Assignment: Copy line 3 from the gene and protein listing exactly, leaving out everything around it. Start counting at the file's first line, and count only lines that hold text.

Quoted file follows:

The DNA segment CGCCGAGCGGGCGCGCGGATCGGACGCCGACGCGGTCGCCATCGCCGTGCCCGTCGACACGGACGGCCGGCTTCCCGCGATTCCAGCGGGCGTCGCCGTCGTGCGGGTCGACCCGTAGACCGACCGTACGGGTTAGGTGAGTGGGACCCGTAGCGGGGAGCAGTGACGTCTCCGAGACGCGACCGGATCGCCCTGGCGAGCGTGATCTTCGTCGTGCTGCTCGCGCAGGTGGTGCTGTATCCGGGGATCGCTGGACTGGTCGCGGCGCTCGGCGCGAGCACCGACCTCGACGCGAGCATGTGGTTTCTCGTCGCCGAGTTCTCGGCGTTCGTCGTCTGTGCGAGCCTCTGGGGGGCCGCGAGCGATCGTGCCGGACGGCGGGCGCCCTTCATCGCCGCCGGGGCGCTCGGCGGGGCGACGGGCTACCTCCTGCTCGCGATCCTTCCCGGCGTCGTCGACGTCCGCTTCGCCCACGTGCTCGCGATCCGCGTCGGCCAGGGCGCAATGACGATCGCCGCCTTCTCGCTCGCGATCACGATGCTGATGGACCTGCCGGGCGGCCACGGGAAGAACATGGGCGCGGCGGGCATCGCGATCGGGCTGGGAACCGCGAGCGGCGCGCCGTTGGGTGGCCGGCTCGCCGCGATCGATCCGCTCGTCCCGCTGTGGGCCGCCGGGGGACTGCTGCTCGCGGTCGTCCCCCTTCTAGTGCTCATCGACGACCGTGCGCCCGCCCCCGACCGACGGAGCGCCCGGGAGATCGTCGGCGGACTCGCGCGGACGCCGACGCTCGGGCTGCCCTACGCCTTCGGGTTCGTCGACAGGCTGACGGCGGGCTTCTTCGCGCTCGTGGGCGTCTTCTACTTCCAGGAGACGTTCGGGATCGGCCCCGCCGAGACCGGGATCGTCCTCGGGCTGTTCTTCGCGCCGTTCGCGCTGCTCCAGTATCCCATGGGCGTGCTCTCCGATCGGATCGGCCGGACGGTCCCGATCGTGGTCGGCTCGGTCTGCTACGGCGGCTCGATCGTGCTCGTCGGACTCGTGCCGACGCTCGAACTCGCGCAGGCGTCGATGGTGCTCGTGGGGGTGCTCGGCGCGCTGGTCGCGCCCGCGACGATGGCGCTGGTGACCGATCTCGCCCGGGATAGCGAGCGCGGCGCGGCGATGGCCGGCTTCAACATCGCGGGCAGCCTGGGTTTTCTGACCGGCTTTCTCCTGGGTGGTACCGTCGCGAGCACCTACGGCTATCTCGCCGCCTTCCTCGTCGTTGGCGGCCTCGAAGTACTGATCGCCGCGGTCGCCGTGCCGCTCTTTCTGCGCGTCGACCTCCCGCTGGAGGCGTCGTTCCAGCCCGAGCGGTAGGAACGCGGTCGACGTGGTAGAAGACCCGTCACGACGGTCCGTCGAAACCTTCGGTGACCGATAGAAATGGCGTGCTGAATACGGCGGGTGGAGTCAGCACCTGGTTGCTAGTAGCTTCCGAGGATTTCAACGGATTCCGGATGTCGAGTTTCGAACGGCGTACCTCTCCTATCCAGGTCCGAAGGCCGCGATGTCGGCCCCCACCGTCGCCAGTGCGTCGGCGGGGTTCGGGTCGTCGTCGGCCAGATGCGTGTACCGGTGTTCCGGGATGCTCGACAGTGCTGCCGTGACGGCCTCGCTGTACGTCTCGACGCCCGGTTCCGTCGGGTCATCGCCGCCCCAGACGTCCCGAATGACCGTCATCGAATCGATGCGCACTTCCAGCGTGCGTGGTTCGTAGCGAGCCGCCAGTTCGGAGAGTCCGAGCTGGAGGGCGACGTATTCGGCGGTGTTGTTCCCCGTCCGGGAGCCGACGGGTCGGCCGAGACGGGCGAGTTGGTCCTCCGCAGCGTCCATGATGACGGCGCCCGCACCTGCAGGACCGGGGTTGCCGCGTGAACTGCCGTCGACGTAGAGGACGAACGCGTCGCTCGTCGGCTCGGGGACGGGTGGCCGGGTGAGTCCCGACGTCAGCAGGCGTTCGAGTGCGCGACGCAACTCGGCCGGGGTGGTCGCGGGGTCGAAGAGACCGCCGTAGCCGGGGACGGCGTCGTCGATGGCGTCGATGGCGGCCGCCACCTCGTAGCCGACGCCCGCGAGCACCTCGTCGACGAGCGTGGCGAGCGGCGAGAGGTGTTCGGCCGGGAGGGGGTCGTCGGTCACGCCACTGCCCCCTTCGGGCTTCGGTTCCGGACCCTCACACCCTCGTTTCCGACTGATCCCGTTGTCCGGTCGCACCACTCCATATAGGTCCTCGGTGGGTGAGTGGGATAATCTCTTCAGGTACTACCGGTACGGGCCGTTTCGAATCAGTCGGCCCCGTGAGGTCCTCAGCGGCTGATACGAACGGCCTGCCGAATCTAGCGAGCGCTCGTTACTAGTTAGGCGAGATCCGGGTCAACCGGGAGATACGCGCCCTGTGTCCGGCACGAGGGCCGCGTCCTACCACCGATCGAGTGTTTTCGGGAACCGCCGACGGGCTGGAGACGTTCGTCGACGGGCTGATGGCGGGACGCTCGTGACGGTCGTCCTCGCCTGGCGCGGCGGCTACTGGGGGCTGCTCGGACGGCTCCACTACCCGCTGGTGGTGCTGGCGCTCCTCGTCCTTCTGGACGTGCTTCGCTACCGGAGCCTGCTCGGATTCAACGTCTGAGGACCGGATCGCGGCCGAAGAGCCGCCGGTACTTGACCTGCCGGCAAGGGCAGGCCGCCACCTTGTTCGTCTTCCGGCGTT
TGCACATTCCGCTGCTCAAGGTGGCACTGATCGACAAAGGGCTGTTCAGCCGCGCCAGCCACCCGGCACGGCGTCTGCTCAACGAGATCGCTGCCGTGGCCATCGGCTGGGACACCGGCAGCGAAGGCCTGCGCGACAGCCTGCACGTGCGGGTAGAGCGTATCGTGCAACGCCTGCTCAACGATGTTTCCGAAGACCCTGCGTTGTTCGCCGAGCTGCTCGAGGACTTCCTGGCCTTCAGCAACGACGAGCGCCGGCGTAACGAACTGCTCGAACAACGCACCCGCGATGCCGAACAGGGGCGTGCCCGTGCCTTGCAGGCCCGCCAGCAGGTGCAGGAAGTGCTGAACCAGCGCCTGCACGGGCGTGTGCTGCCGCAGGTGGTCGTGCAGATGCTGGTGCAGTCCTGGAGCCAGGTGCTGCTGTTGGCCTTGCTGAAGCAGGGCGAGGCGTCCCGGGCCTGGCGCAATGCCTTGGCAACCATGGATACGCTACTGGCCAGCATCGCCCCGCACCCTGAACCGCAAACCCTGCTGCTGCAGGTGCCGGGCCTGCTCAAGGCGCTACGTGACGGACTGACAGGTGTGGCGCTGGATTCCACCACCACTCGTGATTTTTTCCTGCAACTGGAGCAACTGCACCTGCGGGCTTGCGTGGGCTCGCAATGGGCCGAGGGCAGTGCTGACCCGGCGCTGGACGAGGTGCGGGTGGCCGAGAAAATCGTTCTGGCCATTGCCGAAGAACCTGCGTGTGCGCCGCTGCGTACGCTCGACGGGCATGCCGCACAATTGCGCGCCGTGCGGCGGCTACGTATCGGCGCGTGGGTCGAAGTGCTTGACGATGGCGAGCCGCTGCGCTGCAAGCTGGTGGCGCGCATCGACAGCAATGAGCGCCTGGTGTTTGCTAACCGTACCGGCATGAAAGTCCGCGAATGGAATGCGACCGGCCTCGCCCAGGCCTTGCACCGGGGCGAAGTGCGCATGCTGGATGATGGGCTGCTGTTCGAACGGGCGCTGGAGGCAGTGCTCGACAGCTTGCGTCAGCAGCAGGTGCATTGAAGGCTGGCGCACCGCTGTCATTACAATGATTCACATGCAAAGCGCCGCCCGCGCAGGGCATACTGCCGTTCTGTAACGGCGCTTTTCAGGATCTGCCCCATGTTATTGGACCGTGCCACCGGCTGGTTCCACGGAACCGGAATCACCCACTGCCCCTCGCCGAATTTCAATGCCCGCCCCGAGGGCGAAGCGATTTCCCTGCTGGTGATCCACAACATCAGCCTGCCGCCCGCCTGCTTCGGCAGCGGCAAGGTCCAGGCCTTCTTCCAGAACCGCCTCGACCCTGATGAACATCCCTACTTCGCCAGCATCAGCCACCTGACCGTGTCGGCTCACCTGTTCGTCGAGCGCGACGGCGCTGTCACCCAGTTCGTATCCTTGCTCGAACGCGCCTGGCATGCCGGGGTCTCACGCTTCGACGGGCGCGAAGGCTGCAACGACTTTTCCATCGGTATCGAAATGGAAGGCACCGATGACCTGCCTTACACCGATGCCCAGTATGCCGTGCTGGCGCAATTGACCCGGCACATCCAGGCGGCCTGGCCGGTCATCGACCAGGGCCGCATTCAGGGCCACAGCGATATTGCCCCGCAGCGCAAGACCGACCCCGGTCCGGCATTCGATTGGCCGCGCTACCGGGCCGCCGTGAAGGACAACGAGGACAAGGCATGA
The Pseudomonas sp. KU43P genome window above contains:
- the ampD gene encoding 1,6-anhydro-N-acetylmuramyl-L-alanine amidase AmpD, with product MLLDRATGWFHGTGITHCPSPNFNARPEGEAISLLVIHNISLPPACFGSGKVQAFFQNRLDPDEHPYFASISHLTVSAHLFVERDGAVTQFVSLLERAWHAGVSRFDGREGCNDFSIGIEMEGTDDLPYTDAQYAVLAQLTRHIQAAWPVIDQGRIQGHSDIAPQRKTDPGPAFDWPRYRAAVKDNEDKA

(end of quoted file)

The Pseudomonas sp. KU43P genome window above contains: